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Sanson

Problem with Vertex Array

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I'' ve this data from my exporter 3DExploration. static GLubyte face_indicies[2][9] = { {2,3,0 ,0,1,2 ,0,1,2 }, {1,2,0 ,3,4,5 ,3,4,5 } }; static GLfloat vertices [4][3] = { {1.97425f,54.367f,2e-06f},{-1.96275f,54.367f,2e-06f},{-1.96275f,50.43f,2e-06f}, {1.97425f,50.43f,2e-06f} }; static GLfloat normals [6][3] = { {0.0f,0.0f,1.0f},{0.0f,0.0f,1.0f},{0.0f,0.0f,1.0f}, {0.0f,0.0f,1.0f},{0.0f,0.0f,1.0f},{0.0f,0.0f,1.0f} }; static GLfloat textures [6][2] = { {0.0005f,0.0005f},{0.9995f,0.0005f},{0.999501f,0.9995f}, {0.0005f,0.999501f},{0.0005f,0.0005f},{0.999501f,0.9995f} }; I would like to implement Vertex Array. The first problem is how casting multidimensional array in one dimension (glPointer accept only one dimension); GLubyte g_indexArray[18]; //Cast of GLubyte face_indicies[2][9] GLfloat g_vertexArray[12]; //Cast of GLfloat vertices[4][3] GLfloat g_normalArray[18]; //Cast of GLfloat normals [6][3] GLfloat g_texcoordArray[12]; //Cast of GLfloat textures [6][2] void InitializeArray() { glEnableClientState (GL_VERTEX_ARRAY); glEnableClientState (GL_NORMAL_ARRAY); glEnableClientState (GL_TEXTURE_COORD_ARRAY); glVertexPointer(3,GL_FLOAT,0,g_vertexArray); glNormalPointer(GL_FLOAT,0,g_normalArray); glTexCoordPointer(2,GL_FLOAT,0,g_texcoordArray); } void Render() { .......... glDrawElements(GL_TRIANGLES,sizeof(g_indexArray)/sizeof(GLubyte),GL_UNSIGNED_BYTE,g_indexArray); } Someone help me to casting the arrays ? I hope that the rest of code is allright... Thank you very very much Sanson

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The problem is that the elements in the array must be stored squentially. This is usually not the case with an multidimensional array since these essentially are an array of pointers, where each pointer points to a new array with elements (or another array with pointers if there is more dimensions.) The solution would be to copy all the elements to a regular array but that eat more performance than you gain by using Vertex Arrays.
Another possible solution could be to place all elements in a single dimensioned array and make an multidimensional array out of it. The code to build the vertex array would look something like this:


float *vertices = new float[12] = {1.97425f,54.367f,2e-06f,-1.96275f,54.367f,2e-06f,-1.96275f,50.43f,2e-06f,
1.97425f,50.43f,2e-06f};
float **multiV = new float*[4];
multiV[0] = vertices;
multiV[1] = vertices + 3;
multiV[2] = vertices + 6;
multiV[3] = vertices + 9;

// you can access array elements in two ways:
multiV[2][2] == vertices[8];


The question is why bothering about this anyway. It would be much easier to just use arrays with a single dimension.

Snale
+--My humble and superior homepage

Edited by - snale on November 1, 2001 6:38:44 PM

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Thank you
but why use another multidimensional array?
I''ve already a multidimensional array.
Anyway the problem is if I do a Display List with the data from 3DExploration all is OK, even with geometry with 100.000 polygons.
When I do a routine for vertex array WITH THE SAME DATA the object is render not correctly.
The first impression was problems with multidimensional array,
after this I''v tried to remove the brackets of all the array,so to create a one dimension array from a multidimension one, the result was the same, I see the geometry but it is incorrect.
The data in my example is for a plane with two tiangles, in this case I see the plane correctly, the problem is with more complex geometry.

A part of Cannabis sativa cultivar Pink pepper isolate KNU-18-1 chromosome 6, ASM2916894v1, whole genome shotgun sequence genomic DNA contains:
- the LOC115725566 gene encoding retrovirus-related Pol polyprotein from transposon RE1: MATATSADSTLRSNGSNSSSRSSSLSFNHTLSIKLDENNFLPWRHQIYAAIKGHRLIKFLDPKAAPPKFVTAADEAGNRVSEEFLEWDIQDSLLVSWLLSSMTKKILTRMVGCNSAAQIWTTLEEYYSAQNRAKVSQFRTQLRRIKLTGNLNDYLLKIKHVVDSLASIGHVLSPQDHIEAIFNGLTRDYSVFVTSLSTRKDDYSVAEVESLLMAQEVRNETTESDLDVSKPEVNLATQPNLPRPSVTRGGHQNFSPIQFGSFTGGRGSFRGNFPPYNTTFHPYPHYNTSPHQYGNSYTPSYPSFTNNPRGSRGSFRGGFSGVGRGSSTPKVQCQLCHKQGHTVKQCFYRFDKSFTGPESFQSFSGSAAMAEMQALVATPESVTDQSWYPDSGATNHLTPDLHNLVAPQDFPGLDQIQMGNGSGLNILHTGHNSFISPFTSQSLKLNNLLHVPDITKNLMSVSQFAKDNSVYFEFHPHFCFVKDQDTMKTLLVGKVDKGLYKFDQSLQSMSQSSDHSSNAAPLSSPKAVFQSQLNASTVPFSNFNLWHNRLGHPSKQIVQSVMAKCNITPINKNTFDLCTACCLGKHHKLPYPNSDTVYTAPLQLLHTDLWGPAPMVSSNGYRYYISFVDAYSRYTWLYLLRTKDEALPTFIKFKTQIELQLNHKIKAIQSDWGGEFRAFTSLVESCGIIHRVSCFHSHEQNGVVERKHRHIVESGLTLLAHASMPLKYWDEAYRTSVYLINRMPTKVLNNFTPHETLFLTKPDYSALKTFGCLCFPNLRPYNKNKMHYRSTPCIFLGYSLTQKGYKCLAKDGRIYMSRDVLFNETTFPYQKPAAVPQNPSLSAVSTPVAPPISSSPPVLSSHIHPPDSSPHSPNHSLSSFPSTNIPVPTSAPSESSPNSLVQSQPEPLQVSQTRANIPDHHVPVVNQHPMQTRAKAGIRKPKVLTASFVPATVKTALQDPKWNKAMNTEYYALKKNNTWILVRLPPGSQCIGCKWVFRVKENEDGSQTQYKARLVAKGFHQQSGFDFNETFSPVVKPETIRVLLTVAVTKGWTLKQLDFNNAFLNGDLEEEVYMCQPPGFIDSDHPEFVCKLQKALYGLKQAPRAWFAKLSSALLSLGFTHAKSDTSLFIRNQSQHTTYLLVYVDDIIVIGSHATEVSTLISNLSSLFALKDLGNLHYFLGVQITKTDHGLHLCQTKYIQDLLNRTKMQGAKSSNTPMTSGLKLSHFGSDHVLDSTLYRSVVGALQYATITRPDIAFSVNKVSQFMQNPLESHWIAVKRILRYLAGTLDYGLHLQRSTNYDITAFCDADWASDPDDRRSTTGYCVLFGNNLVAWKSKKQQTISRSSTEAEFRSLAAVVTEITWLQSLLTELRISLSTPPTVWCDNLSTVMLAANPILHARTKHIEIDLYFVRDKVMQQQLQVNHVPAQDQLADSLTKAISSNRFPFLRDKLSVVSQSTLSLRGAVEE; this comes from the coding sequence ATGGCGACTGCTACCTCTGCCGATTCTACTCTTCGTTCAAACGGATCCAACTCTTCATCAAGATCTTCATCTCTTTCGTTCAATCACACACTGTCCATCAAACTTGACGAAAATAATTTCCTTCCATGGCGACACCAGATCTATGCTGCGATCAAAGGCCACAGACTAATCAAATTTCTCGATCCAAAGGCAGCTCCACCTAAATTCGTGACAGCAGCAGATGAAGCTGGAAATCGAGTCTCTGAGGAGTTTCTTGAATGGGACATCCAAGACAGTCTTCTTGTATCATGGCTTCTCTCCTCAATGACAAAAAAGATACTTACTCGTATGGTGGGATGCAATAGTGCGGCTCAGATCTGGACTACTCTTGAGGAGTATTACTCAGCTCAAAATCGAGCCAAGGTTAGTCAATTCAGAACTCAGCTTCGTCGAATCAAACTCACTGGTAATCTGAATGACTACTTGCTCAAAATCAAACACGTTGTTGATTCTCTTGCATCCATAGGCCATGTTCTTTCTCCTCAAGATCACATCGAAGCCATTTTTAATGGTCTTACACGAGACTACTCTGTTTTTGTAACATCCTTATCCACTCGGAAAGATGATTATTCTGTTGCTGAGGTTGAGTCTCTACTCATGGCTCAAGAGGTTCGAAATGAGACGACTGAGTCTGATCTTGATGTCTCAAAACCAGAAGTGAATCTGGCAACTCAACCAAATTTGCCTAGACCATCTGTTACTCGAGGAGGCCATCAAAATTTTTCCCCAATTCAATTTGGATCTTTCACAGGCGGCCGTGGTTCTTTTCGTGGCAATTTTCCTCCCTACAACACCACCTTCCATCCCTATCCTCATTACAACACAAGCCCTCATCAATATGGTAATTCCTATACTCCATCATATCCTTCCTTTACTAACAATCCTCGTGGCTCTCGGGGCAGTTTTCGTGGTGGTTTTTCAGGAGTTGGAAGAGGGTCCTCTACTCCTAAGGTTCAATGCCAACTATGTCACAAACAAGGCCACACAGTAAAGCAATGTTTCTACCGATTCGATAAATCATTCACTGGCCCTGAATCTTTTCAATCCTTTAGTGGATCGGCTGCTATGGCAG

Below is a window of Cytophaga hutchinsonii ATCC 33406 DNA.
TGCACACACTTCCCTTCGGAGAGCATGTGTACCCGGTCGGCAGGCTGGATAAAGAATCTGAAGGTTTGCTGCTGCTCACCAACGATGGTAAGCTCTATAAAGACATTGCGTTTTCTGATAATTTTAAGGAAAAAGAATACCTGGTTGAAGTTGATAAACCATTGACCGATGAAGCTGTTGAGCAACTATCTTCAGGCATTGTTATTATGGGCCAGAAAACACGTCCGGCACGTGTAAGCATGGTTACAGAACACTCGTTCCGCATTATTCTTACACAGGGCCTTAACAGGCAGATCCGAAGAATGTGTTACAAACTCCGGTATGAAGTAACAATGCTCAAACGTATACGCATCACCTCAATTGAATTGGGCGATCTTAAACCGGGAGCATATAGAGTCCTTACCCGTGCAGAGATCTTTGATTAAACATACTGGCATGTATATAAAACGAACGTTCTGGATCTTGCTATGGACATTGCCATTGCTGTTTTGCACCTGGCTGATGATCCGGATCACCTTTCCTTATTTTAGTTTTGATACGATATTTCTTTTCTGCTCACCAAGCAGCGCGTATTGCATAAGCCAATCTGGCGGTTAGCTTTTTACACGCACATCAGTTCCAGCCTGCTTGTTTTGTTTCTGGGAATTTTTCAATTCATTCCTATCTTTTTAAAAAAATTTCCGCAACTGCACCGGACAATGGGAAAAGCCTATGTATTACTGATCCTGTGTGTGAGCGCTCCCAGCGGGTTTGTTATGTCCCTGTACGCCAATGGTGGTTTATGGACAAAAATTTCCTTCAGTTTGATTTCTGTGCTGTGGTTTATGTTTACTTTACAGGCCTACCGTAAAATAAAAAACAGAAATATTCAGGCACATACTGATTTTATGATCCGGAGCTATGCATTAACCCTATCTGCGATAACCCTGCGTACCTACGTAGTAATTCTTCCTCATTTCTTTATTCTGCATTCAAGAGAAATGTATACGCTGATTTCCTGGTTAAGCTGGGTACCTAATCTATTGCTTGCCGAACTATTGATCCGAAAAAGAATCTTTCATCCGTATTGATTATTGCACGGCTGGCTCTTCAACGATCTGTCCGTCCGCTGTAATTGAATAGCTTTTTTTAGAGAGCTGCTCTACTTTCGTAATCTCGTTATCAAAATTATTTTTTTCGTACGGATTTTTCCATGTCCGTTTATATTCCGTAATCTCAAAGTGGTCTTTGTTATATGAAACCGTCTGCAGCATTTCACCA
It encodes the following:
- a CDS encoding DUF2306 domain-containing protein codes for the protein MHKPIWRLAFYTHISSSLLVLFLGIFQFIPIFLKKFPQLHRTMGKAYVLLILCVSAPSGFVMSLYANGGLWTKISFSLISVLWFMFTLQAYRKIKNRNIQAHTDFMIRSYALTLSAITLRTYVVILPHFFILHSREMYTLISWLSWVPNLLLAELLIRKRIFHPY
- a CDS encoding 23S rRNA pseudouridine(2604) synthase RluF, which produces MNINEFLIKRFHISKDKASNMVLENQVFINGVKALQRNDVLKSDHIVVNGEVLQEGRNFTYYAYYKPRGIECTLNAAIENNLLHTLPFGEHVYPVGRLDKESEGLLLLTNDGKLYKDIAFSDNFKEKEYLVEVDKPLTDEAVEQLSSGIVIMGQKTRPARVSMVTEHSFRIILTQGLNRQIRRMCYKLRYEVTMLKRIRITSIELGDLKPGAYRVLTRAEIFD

How I must utilize the pointers (glVertexPointer ecc.)in your example ?
What about the index in glDrawElements ?
Thank you very much anyway

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The point in my reply was how you should allocate your multidimensional arrays. You must pass a single dimensioned array to glVertexPointer. You can't just cast a multidimensional array to a singledimensional.

Look at this example:

12 values stored in an array with one dimension. The values are stored sequentially.

float *array = { 1.0,2.0,2.5,1.12,3.0,4.4,2.8,3.3,5.5,1.1,1.2,6.6 }
And this is how it might look in memory (each v represents a byte in the array an b represents a byte not in the array, the dots represents an undefined number of bs)

...bbbvvvvvvvvvvvvvvvvvvvvvvvvvvvvvvvvvvvvvvvvvvvvvvvvbbbb...

This is what an multidimensional array with two dimension with 4 values in each might look like.

float **array = { 0x00FCD344, 0x00FCE45, 0x00FCF99 };
array[0] = {1.0, 2.0, 2.5, 1.12 };
array[1] = {3.0, 4.4, 2.8, 3.3 };
array[2] = {5.5, 1.1, 1.2, 6.6 };

This is how this array would look physically in the memory:

..bbbvvvvvvvvvvvvvvvvbbbbb...bbbbbbbvvvvvvvvvvvvvvvvbbbbb...vvvvvvvvvvvvvvvvbbbbb...

The values are fragmenten and spread in memory.

When you pass an pointer to OGL it assumes that it is an single dimensional array. When glDrawElements is called OGL looks up the elements that corresponds to the indices you've passed.

OGL will draw three triangles. This is how OGL assumes your values are stored. But as I showed you above that is generally not the case with multidimensional arrays.

// The numbers represents the indices.
1 2 3 4 5 6 7 8 9 10 11 12
...bbbvvvvvvvvvvvvvvvvvvvvvvvvvvvvvvvvvvvvvbbb...


An multidimensional array is an array with pointers. These pointers point to arrays with values (or pointers). OGL wants one array with values.

The example in my previous reply was illustrating how you could do to use an single dimensioned array as an multidimensional array.

The problems seems to be that you don't understand the how pointers and arrays really work. I recommend you to read a good book on the C language which explains the basics of memory management, pointers etc.




Edited by - Snale on November 2, 2001 4:55:54 AM

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